There are a number of other women in high-ranking faculty positions at UCSB, including Evelyn Hu, Scientific Director of the California NanoSystems Institute, and Alice Alldredge, former Chair of the Department of Ecology, Evolution and Marine Biology. Do you think they serve as role models for young female scientists?

They definitely do, and I haven’t met a woman here in science or engineering who wouldn’t be an excellent role model.

How do you think campus groups like Women in Computer Science (WiCS) and larger organizations like the Women in Science and Engineering (WiSE) help?

I think they give people a sense of community. Students can meet people who are similarly inclined, and it also introduces them to potential female role models. WiSE is great. They hold workshops, which I think are great opportunities for women to network with other women in the field.

As a woman in the male-dominated fields of computer science and mechanical engineering, have you experienced or observed discrimination?

For the longest time I really didn’t believe that bias existed—I think that’s partly because I just didn’t have time to see it and I didn’t want to see it. I really never thought about it until I was a full professor, and now I certainly don’t think about discrimination every day. But I do remember the first few times I got an invited lecture. My colleagues would say, ‘You just got that because you’re a woman,’ Right after I had my baby and I started traveling again, I’d hear, ‘Why are you here? Didn’t you just have a baby? Who’s taking care of your baby?’ Well, he has a father who was quite capable of taking care of him. I’ve never felt threatened or that I've lost opportunities, but it’s still more than just an annoyance…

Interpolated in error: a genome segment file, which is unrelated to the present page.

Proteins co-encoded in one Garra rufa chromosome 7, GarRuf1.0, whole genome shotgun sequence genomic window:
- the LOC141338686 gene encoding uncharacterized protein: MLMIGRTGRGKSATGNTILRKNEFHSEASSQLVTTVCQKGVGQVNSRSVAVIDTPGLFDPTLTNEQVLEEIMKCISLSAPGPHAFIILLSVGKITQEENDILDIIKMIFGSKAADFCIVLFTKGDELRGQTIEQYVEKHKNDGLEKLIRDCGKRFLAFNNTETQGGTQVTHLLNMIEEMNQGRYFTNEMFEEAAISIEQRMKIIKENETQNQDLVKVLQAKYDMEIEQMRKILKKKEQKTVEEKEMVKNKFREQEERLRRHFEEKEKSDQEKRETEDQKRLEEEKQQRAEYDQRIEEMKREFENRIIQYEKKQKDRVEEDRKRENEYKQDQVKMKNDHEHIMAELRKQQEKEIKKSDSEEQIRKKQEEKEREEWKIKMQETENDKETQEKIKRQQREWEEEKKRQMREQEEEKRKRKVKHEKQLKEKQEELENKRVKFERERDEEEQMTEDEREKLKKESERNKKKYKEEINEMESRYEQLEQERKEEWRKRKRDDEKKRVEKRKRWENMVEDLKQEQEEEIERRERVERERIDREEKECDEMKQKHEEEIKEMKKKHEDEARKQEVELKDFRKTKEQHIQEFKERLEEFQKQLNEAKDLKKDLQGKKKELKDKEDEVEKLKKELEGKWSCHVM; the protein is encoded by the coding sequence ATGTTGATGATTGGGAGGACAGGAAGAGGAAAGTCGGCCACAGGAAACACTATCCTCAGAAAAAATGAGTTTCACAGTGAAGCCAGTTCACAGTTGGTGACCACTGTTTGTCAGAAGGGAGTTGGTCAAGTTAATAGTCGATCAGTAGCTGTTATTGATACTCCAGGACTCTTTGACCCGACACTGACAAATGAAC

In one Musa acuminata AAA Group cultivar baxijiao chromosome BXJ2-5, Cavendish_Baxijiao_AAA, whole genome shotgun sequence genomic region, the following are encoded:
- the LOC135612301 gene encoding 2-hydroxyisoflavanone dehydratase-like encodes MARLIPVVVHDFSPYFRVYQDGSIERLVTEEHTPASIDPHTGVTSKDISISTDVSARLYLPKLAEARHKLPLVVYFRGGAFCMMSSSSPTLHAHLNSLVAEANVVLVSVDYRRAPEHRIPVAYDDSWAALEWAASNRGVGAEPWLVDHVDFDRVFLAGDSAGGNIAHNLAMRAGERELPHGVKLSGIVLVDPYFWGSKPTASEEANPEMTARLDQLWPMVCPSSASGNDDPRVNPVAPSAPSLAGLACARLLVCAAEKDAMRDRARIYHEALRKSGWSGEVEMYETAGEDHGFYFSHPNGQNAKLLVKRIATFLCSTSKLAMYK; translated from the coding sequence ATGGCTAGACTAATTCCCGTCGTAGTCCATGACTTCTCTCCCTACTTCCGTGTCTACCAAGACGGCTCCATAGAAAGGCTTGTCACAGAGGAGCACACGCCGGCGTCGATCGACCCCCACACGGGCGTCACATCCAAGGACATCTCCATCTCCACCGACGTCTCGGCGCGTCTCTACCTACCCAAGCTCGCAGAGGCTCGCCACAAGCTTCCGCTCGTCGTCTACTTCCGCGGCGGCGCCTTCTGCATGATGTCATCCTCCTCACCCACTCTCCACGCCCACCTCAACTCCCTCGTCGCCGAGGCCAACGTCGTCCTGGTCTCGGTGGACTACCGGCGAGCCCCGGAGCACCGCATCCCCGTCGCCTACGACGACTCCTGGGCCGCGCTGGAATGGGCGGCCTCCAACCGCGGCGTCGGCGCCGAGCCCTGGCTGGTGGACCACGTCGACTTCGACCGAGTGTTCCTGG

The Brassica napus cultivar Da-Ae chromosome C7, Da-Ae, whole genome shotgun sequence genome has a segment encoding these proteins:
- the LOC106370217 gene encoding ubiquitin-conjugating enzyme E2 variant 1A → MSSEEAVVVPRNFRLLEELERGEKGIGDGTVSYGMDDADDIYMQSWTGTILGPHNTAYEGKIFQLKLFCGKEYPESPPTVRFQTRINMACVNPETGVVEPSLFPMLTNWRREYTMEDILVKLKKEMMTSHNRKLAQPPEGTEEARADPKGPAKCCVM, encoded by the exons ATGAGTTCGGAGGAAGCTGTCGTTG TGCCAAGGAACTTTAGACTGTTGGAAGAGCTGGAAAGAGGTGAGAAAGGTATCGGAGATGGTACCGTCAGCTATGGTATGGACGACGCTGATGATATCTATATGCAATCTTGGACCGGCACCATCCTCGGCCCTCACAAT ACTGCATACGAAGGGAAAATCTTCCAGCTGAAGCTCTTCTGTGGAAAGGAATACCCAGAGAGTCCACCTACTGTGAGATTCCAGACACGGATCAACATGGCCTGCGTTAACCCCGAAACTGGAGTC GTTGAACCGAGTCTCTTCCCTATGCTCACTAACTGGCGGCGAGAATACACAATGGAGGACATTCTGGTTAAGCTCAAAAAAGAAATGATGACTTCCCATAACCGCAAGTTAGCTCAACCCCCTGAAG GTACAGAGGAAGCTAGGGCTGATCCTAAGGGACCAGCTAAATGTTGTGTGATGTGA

I think the first time I really felt it big time was after I got my first big grant, for $2 million. A prominent colleague who had a competing proposal was actually very angry at me when I got the grant, and basically told me to concentrate on less ambitious objectives.

Women are well known to have strong abilities at integration, and right now many of the frontiers of science are multidisciplinary—the women do seem to be doing well in those areas. Some of the problems are so complex there's a need to work in teams. A more team-based, consensus-building approach, at which women do well, is definitely the wave of the future.

Former Harvard University President Lawrence Summers suggested at a conference in 2005 that innate differences between men and women could be one reason fewer women excel in science and math careers. His remarks prompted an outcry, and Summers later resigned. Do you think there’s any truth to what he said?

Undoubtedly there are some differences, but there’s a huge statistical distribution in aptitudes and abilities in both men and of women, and one thing I’ve learned from doing science a long time is there’s a need for people with many different interests and strengths. And shame on Summers—He deserved to get fired.

What do women uniquely bring to science and engineering?

Women are well known to have strong abilities at integration, and right now many of the frontiers of science are multidisciplinary... The women do seem to be doing well in those areas. Some of the problems are so complex there’s a need to work in teams. A more team-based, consensus-building approach, at which women do well, is definitely the wave of the future. I think there’s more of that approach now, but there are still not many women to drive it.

It’s been nearly a decade since the landmark Study of the Status of Women Faculty in Science at MIT focused attention on the experiences of women in science and engineering. What did you think of that study?